On six separate days through May and June 1840 Treaty signings were held in the South Island, largely down the east coast. However, Hobson had already declared British sovereignty over Te Wai Pounamu on May 21 on the basis that it was terra nullius, the same justification for the annexing of Australia. Apparently it wasn’t logically inconsistent to claim that and also to seek a Treaty with the inhabitants, or at least, everyone was willing to pretend it wasn’t. (It was much easier to pretend in the south – the land wasn’t as good, which meant a lower population and more movement around territories that the Crown could later claim were wastelands as they didn’t have a permanent settlement.)
Land sales in the south occurred between 1844 and 1860 (except Stewart Island, which was bought in 1863) with the Crown buying up huge tracts of land at once. The Canterbury block, for example, was eight million hectares for which they paid just two thousand pounds – one third the cost of Stewart Island. Rather than negotiating fairly, agents such as Commissioner Kemp used threats to buy the land from rivals or to use force while promising that one tenth of the land purchased would be set aside as native reserves. This “one-tenth” was reduced to four hectares for each person, generally of poor quality land. When it came to buying Banks Peninsula, the local chiefs refused to sign. The reserves would not be enough even for subsistence. So instead, the Crown simply passed the Canterbury Settlement Act which basically went “Yeah, all this? That’s ours now.” (Again, they still tried to get Kai Tahu to agree to the annexation for another seven years.) Hamilton was the only agent to really express any hesitation over what they were doing, on the basis that two years ago a 12,000ha piece of land in the area had been sold for fifteen thousand pounds, which he was being instructed to pay just two hundred pounds for. Eventually he sold himself the justification that the rest of the land was valueless to Māori, whereas Pākehā settlement would bring benefits of civilisation and trade.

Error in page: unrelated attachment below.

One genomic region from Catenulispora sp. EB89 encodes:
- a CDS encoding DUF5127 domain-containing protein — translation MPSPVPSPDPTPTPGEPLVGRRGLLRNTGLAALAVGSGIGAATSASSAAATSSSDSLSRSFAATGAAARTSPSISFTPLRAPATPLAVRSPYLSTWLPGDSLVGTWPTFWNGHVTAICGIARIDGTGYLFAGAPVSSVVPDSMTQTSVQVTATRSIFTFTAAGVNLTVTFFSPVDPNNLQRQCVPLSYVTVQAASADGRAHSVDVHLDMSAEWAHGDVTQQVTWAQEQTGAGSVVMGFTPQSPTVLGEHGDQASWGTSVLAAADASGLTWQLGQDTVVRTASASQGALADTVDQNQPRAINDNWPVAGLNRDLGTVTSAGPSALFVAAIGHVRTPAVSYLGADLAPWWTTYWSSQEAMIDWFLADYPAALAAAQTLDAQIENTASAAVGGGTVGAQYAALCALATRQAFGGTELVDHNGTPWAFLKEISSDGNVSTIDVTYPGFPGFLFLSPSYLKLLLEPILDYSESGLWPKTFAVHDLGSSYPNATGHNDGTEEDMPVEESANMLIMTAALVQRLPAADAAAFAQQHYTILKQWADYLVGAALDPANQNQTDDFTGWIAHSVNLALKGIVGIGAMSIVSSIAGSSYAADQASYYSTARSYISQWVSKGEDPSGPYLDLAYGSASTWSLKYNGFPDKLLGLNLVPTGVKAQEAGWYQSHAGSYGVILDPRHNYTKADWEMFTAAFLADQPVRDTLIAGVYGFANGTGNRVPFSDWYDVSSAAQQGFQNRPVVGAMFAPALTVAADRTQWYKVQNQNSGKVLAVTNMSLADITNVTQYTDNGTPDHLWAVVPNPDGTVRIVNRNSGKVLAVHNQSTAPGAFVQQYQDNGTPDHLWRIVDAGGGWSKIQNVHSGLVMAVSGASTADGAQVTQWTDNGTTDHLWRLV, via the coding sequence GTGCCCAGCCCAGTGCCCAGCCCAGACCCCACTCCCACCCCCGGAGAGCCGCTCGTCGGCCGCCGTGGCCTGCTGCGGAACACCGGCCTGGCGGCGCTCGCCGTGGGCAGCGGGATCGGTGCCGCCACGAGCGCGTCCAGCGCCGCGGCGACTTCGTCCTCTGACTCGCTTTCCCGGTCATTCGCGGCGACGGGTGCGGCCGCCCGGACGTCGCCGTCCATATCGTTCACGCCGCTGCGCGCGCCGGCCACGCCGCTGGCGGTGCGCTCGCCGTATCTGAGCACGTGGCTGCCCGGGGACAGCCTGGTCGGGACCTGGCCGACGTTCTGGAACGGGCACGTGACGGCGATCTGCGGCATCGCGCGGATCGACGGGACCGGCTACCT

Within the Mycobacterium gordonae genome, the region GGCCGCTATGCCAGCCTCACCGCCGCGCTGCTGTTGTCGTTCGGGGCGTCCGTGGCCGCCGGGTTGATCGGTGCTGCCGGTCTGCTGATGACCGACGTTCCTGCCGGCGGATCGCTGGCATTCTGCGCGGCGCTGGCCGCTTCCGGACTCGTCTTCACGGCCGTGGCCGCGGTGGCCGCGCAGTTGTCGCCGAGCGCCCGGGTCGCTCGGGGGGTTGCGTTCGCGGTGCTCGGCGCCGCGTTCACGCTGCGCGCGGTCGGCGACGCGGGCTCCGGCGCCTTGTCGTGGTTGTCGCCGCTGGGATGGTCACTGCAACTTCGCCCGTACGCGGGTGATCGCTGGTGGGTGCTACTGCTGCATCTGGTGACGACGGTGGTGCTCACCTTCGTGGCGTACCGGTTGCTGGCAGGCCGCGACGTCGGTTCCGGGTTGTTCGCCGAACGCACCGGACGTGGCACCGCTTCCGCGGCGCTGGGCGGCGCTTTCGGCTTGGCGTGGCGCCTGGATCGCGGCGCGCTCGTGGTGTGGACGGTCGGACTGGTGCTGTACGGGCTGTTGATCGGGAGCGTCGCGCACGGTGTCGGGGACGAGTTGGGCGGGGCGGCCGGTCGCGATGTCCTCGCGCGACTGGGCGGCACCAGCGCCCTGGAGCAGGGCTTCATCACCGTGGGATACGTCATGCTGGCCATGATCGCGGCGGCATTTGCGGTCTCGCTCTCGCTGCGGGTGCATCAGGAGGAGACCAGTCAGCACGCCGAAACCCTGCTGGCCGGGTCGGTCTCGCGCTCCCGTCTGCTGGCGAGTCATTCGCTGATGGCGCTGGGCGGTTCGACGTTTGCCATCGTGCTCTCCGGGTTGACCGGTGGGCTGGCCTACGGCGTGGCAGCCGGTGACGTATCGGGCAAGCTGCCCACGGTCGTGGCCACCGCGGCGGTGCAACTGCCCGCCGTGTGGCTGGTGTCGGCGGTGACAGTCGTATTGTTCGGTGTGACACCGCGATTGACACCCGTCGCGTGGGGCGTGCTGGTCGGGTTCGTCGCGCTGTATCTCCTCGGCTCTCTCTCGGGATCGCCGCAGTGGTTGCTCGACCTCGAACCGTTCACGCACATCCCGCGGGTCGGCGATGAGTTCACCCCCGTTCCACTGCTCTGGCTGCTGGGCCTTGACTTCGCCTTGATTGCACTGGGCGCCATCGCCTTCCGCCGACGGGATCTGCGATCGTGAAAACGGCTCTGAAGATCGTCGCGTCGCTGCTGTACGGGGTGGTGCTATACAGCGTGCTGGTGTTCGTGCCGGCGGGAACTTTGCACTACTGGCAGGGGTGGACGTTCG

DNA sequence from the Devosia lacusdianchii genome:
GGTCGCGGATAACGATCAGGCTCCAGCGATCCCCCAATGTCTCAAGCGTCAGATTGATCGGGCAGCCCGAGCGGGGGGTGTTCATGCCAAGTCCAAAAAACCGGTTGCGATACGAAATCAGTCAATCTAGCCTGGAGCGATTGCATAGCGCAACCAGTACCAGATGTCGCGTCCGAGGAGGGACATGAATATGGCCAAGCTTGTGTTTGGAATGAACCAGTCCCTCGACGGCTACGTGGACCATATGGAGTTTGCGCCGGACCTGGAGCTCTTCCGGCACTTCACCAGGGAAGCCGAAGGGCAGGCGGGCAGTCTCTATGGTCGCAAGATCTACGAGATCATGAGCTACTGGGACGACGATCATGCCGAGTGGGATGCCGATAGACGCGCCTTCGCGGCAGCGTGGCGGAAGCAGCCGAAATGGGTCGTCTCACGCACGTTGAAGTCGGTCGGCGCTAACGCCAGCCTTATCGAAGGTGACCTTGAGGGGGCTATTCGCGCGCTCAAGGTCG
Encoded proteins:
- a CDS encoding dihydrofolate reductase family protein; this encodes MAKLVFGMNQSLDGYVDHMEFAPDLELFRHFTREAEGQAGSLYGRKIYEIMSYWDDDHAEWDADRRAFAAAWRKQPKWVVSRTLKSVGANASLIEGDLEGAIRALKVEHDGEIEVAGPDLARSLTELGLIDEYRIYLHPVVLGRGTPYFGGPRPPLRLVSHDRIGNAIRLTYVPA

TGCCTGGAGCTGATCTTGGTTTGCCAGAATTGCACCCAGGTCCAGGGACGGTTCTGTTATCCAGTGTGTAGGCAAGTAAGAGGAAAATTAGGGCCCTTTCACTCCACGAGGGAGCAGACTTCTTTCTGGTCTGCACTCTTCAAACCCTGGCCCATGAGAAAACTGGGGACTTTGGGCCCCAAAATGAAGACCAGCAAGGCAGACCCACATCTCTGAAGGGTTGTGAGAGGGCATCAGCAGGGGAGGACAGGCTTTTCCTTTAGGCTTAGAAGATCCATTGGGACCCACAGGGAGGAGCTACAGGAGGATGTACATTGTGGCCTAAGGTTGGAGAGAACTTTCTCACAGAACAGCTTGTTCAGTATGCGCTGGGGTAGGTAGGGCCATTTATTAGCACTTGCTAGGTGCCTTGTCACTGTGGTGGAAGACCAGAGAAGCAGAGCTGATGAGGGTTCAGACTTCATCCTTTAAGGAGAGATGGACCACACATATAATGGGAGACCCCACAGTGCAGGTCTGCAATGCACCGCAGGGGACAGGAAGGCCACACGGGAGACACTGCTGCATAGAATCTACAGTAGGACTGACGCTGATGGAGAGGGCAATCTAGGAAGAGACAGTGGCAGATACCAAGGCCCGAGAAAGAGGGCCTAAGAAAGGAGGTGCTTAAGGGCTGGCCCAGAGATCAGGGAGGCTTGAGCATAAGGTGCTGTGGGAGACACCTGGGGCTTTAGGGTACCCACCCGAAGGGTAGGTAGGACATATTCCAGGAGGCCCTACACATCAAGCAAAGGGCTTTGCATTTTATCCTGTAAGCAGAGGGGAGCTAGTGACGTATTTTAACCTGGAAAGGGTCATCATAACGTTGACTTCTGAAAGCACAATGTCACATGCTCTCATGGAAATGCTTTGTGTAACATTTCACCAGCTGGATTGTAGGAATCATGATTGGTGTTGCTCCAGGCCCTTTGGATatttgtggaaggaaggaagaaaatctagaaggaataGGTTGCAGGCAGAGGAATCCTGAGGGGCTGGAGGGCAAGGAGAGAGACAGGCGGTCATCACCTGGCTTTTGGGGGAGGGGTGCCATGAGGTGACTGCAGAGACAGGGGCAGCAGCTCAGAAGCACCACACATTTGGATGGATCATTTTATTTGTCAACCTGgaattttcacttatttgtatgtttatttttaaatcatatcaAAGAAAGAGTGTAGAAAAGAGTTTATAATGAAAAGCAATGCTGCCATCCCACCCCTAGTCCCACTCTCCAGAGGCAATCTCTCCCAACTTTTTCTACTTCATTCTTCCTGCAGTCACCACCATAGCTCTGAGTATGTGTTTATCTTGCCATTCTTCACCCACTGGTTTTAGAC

Not that the Māori could do much trade. Kai Tahu and the other Te Wai Pounamu iwi were left basically landless in an area where the big money was in sheep farming, something that doesn’t need as good pasture as the cropping and dairy farming in the north but which needs a lot of it. What reserve lands they did have left were controlled by the land commissioners, who could lease it out for dick all or sell it off at their discretion.
Ultimately the Crown paid just under fifteen thousand pounds for the entirety of the South and Stewart Islands through the use of threats, bullying and outright theft, leaving Māori dispossessed and impoverished while Pākehā settlers got rich on the proceeds of what Mantell had called “an uselessly extensive domain”. European cognitive dissonance had won the day.